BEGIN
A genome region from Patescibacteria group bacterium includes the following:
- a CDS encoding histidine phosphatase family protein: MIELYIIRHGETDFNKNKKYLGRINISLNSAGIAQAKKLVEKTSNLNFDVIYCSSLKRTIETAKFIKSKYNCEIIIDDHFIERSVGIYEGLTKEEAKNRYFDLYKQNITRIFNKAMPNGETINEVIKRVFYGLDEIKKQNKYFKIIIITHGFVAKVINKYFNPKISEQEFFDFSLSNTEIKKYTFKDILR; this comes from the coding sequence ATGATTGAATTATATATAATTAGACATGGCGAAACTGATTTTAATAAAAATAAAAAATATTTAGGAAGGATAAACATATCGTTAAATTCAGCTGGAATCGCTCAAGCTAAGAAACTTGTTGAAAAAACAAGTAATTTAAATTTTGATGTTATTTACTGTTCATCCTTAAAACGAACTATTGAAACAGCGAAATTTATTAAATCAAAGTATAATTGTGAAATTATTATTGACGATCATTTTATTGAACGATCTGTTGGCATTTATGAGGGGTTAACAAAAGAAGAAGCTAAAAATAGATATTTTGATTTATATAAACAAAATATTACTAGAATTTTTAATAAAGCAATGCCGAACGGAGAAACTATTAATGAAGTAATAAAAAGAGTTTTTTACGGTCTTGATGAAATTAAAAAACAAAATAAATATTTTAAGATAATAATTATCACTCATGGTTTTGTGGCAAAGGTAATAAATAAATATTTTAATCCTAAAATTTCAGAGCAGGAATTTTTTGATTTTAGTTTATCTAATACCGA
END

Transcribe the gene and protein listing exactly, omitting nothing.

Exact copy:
A genome region from Patescibacteria group bacterium includes the following:
- a CDS encoding histidine phosphatase family protein: MIELYIIRHGETDFNKNKKYLGRINISLNSAGIAQAKKLVEKTSNLNFDVIYCSSLKRTIETAKFIKSKYNCEIIIDDHFIERSVGIYEGLTKEEAKNRYFDLYKQNITRIFNKAMPNGETINEVIKRVFYGLDEIKKQNKYFKIIIITHGFVAKVINKYFNPKISEQEFFDFSLSNTEIKKYTFKDILR; this comes from the coding sequence ATGATTGAATTATATATAATTAGACATGGCGAAACTGATTTTAATAAAAATAAAAAATATTTAGGAAGGATAAACATATCGTTAAATTCAGCTGGAATCGCTCAAGCTAAGAAACTTGTTGAAAAAACAAGTAATTTAAATTTTGATGTTATTTACTGTTCATCCTTAAAACGAACTATTGAAACAGCGAAATTTATTAAATCAAAGTATAATTGTGAAATTATTATTGACGATCATTTTATTGAACGATCTGTTGGCATTTATGAGGGGTTAACAAAAGAAGAAGCTAAAAATAGATATTTTGATTTATATAAACAAAATATTACTAGAATTTTTAATAAAGCAATGCCGAACGGAGAAACTATTAATGAAGTAATAAAAAGAGTTTTTTACGGTCTTGATGAAATTAAAAAACAAAATAAATATTTTAAGATAATAATTATCACTCATGGTTTTGTGGCAAAGGTAATAAATAAATATTTTAATCCTAAAATTTCAGAGCAGGAATTTTTTGATTTTAGTTTATCTAATACCGA